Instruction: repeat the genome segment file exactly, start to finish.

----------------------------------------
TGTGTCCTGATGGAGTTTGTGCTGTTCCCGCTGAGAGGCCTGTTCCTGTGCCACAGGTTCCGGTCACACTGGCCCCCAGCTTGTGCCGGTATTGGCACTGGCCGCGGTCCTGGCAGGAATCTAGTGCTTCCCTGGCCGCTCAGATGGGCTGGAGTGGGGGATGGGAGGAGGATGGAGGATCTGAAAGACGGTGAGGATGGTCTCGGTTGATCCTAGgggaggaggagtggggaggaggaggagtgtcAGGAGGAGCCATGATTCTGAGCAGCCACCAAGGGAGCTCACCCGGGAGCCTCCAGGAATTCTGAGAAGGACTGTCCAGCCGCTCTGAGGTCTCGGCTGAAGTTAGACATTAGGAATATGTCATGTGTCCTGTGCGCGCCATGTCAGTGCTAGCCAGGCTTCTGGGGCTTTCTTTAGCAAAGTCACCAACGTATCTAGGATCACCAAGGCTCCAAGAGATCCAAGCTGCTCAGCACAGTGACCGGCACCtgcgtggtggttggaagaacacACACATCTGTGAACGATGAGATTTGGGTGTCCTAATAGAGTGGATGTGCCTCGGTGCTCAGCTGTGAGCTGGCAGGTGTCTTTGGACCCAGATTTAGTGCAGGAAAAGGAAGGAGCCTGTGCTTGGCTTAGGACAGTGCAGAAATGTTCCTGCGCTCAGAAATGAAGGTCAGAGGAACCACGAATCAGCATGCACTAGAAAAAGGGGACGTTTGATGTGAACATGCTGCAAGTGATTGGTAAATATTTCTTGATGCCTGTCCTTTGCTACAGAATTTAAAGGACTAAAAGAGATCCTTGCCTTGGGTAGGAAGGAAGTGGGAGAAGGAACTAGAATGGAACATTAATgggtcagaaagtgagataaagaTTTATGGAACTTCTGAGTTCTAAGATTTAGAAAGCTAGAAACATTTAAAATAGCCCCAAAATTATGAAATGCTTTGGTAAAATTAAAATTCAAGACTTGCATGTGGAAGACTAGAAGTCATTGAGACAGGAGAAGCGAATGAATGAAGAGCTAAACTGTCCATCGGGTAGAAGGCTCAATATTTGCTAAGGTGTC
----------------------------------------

TGTGTCCTGATGGAGTTTGTGCTGTTCCCGCTGAGAGGCCTGTTCCTGTGCCACAGGTTCCGGTCACACTGGCCCCCAGCTTGTGCCGGTATTGGCACTGGCCGCGGTCCTGGCAGGAATCTAGTGCTTCCCTGGCCGCTCAGATGGGCTGGAGTGGGGGATGGGAGGAGGATGGAGGATCTGAAAGACGGTGAGGATGGTCTCGGTTGATCCTAGgggaggaggagtggggaggaggaggagtgtcAGGAGGAGCCATGATTCTGAGCAGCCACCAAGGGAGCTCACCCGGGAGCCTCCAGGAATTCTGAGAAGGACTGTCCAGCCGCTCTGAGGTCTCGGCTGAAGTTAGACATTAGGAATATGTCATGTGTCCTGTGCGCGCCATGTCAGTGCTAGCCAGGCTTCTGGGGCTTTCTTTAGCAAAGTCACCAACGTATCTAGGATCACCAAGGCTCCAAGAGATCCAAGCTGCTCAGCACAGTGACCGGCACCtgcgtggtggttggaagaacacACACATCTGTGAACGATGAGATTTGGGTGTCCTAATAGAGTGGATGTGCCTCGGTGCTCAGCTGTGAGCTGGCAGGTGTCTTTGGACCCAGATTTAGTGCAGGAAAAGGAAGGAGCCTGTGCTTGGCTTAGGACAGTGCAGAAATGTTCCTGCGCTCAGAAATGAAGGTCAGAGGAACCACGAATCAGCATGCACTAGAAAAAGGGGACGTTTGATGTGAACATGCTGCAAGTGATTGGTAAATATTTCTTGATGCCTGTCCTTTGCTACAGAATTTAAAGGACTAAAAGAGATCCTTGCCTTGGGTAGGAAGGAAGTGGGAGAAGGAACTAGAATGGAACATTAATgggtcagaaagtgagataaagaTTTATGGAACTTCTGAGTTCTAAGATTTAGAAAGCTAGAAACATTTAAAATAGCCCCAAAATTATGAAATGCTTTGGTAAAATTAAAATTCAAGACTTGCATGTGGAAGACTAGAAGTCATTGAGACAGGAGAAGCGAATGAATGAAGAGCTAAACTGTCCATCGGGTAGAAGGCTCAATATTTGCTAAGGTGTC